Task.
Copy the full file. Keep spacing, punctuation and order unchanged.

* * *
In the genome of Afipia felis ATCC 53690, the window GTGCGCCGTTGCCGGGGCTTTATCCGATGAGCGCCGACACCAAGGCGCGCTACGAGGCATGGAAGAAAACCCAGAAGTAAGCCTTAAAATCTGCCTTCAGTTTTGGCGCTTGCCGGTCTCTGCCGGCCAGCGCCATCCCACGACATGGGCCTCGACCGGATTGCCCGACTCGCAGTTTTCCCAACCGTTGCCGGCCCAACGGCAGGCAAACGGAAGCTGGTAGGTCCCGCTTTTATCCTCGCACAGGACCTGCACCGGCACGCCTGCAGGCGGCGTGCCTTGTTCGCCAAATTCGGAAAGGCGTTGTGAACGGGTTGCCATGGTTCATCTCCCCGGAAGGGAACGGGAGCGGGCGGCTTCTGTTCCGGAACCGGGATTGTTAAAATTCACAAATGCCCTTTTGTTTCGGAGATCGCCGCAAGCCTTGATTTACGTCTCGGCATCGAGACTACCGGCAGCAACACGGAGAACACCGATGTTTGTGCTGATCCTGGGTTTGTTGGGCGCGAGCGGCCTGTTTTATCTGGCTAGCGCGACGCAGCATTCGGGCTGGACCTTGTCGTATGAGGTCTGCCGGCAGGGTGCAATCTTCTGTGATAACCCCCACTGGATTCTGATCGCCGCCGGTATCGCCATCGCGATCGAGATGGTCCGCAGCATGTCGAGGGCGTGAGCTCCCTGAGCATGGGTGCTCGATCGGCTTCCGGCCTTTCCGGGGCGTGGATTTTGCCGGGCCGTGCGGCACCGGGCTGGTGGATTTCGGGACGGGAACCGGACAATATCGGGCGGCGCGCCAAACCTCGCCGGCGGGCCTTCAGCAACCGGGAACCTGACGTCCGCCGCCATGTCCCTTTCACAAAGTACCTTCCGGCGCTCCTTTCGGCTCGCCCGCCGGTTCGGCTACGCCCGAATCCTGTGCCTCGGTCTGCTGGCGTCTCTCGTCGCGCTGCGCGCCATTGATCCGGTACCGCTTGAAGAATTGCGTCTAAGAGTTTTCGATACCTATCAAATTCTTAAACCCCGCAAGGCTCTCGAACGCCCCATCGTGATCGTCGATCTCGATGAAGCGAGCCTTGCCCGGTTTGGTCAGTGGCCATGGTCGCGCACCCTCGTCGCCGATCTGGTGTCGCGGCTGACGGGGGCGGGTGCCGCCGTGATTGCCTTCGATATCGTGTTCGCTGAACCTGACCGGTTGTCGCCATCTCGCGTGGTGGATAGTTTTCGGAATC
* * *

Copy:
In the genome of Afipia felis ATCC 53690, the window GTGCGCCGTTGCCGGGGCTTTATCCGATGAGCGCCGACACCAAGGCGCGCTACGAGGCATGGAAGAAAACCCAGAAGTAAGCCTTAAAATCTGCCTTCAGTTTTGGCGCTTGCCGGTCTCTGCCGGCCAGCGCCATCCCACGACATGGGCCTCGACCGGATTGCCCGACTCGCAGTTTTCCCAACCGTTGCCGGCCCAACGGCAGGCAAACGGAAGCTGGTAGGTCCCGCTTTTATCCTCGCACAGGACCTGCACCGGCACGCCTGCAGGCGGCGTGCCTTGTTCGCCAAATTCGGAAAGGCGTTGTGAACGGGTTGCCATGGTTCATCTCCCCGGAAGGGAACGGGAGCGGGCGGCTTCTGTTCCGGAACCGGGATTGTTAAAATTCACAAATGCCCTTTTGTTTCGGAGATCGCCGCAAGCCTTGATTTACGTCTCGGCATCGAGACTACCGGCAGCAACACGGAGAACACCGATGTTTGTGCTGATCCTGGGTTTGTTGGGCGCGAGCGGCCTGTTTTATCTGGCTAGCGCGACGCAGCATTCGGGCTGGACCTTGTCGTATGAGGTCTGCCGGCAGGGTGCAATCTTCTGTGATAACCCCCACTGGATTCTGATCGCCGCCGGTATCGCCATCGCGATCGAGATGGTCCGCAGCATGTCGAGGGCGTGAGCTCCCTGAGCATGGGTGCTCGATCGGCTTCCGGCCTTTCCGGGGCGTGGATTTTGCCGGGCCGTGCGGCACCGGGCTGGTGGATTTCGGGACGGGAACCGGACAATATCGGGCGGCGCGCCAAACCTCGCCGGCGGGCCTTCAGCAACCGGGAACCTGACGTCCGCCGCCATGTCCCTTTCACAAAGTACCTTCCGGCGCTCCTTTCGGCTCGCCCGCCGGTTCGGCTACGCCCGAATCCTGTGCCTCGGTCTGCTGGCGTCTCTCGTCGCGCTGCGCGCCATTGATCCGGTACCGCTTGAAGAATTGCGTCTAAGAGTTTTCGATACCTATCAAATTCTTAAACCCCGCAAGGCTCTCGAACGCCCCATCGTGATCGTCGATCTCGATGAAGCGAGCCTTGCCCGGTTTGGTCAGTGGCCATGGTCGCGCACCCTCGTCGCCGATCTGGTGTCGCGGCTGACGGGGGCGGGTGCCGCCGTGATTGCCTTCGATATCGTGTTCGCTGAACCTGACCGGTTGTCGCCATCTCGCGTGGTGGATAGTTTTCGGAATC